Suppurative Appendicitis at 10x Magnification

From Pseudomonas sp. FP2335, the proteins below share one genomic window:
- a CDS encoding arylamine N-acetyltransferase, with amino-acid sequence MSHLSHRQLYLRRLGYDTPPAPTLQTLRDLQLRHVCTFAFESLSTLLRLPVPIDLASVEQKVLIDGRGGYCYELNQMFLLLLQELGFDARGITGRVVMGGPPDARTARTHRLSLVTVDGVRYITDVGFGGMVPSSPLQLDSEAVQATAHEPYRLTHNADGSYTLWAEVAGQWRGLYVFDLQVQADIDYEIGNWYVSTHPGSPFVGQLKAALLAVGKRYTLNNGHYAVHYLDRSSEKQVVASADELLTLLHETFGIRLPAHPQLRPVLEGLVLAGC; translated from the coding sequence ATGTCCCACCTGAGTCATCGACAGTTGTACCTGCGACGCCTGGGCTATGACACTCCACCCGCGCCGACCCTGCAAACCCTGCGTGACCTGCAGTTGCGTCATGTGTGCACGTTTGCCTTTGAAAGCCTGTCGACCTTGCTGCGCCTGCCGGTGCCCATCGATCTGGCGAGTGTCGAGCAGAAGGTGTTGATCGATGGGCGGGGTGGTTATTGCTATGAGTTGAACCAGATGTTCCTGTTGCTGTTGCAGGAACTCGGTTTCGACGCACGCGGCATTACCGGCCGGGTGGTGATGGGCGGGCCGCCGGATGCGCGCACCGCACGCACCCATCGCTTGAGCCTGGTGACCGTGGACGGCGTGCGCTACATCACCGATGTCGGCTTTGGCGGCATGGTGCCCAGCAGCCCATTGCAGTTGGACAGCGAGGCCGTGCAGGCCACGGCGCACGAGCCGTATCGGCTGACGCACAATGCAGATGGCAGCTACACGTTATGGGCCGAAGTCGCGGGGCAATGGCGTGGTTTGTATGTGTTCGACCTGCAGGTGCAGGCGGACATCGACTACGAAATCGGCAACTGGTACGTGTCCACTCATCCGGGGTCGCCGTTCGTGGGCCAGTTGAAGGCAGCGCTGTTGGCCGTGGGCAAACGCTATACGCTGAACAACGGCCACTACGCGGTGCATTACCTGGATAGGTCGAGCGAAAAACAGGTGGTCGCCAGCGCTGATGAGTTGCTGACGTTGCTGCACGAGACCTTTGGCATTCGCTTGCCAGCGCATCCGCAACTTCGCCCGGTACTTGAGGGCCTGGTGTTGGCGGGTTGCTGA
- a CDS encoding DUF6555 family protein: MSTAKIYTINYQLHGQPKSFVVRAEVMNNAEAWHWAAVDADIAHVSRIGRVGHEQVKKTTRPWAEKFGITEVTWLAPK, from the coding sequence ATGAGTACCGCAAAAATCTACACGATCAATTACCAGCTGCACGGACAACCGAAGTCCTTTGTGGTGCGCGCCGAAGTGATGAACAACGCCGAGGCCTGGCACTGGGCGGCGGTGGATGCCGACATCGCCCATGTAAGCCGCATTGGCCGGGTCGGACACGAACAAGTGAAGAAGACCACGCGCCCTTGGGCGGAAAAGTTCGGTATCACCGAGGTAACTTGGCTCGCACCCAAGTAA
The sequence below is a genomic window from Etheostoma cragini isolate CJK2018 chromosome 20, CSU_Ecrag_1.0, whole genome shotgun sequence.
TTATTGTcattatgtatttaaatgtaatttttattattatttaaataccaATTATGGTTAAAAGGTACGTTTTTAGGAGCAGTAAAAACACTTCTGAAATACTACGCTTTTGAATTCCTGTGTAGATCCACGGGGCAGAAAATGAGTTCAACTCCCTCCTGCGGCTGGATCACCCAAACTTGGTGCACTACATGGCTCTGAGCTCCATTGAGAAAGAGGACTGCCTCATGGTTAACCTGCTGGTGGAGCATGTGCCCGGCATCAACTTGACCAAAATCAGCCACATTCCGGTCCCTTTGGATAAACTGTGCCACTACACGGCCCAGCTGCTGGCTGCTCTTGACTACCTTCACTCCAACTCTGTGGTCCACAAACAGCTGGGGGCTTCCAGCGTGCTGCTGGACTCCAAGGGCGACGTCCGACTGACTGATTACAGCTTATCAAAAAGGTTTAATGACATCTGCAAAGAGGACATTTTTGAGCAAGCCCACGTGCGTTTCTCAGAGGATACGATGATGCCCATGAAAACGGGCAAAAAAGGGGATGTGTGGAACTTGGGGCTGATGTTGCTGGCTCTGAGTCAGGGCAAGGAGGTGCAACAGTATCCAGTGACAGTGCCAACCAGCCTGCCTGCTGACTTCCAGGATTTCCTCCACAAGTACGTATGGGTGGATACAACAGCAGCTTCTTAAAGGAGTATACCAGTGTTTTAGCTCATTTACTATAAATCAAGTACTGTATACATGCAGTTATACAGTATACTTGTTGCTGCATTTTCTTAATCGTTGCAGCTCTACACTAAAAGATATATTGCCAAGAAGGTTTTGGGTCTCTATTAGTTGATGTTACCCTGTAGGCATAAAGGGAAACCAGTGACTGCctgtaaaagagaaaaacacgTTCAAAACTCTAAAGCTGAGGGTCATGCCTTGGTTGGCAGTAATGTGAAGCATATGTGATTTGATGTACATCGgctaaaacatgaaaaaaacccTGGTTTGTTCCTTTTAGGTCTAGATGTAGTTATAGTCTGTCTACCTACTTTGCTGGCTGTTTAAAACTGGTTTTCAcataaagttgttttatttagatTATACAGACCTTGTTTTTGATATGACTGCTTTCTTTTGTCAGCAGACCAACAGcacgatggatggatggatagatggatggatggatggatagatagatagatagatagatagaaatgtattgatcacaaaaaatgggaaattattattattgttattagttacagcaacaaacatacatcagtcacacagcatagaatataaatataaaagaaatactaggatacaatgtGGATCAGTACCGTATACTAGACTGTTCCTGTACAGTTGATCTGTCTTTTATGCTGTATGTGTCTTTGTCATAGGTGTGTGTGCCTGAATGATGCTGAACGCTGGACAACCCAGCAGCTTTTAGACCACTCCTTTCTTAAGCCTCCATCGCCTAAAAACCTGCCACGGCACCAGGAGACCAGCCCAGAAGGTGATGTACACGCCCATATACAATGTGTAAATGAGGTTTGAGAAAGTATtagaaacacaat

Suppurative appendicitis has traditionally been considered a later stage of appendicitis, in which bacteria and inflammatory fluids accumulated in the lumen of the appendix enter the wall of structure and subsequently cause intense pain when the inflamed membrane rubs against the parietal peritoneum lining the abdominal cavity. Accordingly, for many years incidence of suppurative appendicitis was utilized as a measure of medical care since, according to this view, delays in diagnosis or treatment increase the likelihood of suppuration. Recent research, however, indicates that acute appendicitis and suppurative appendicitis may develop through discrete processes. For instance, one intriguing study found that the incidence of acute appendicitis is greatest among teenagers, but that incidence of suppurative appendicitis does not vary by age. Also, according to some researchers, acute appendicitis is more frequently linked to mucosal ulceration than suppurative appendicitis, which is more often caused by obstruction of the appendix. It has even been suggested that small epidemics of acute appendicitis could be associated with a viral agent, though more studies must be carried out on the subject to more fully understand such occurrences.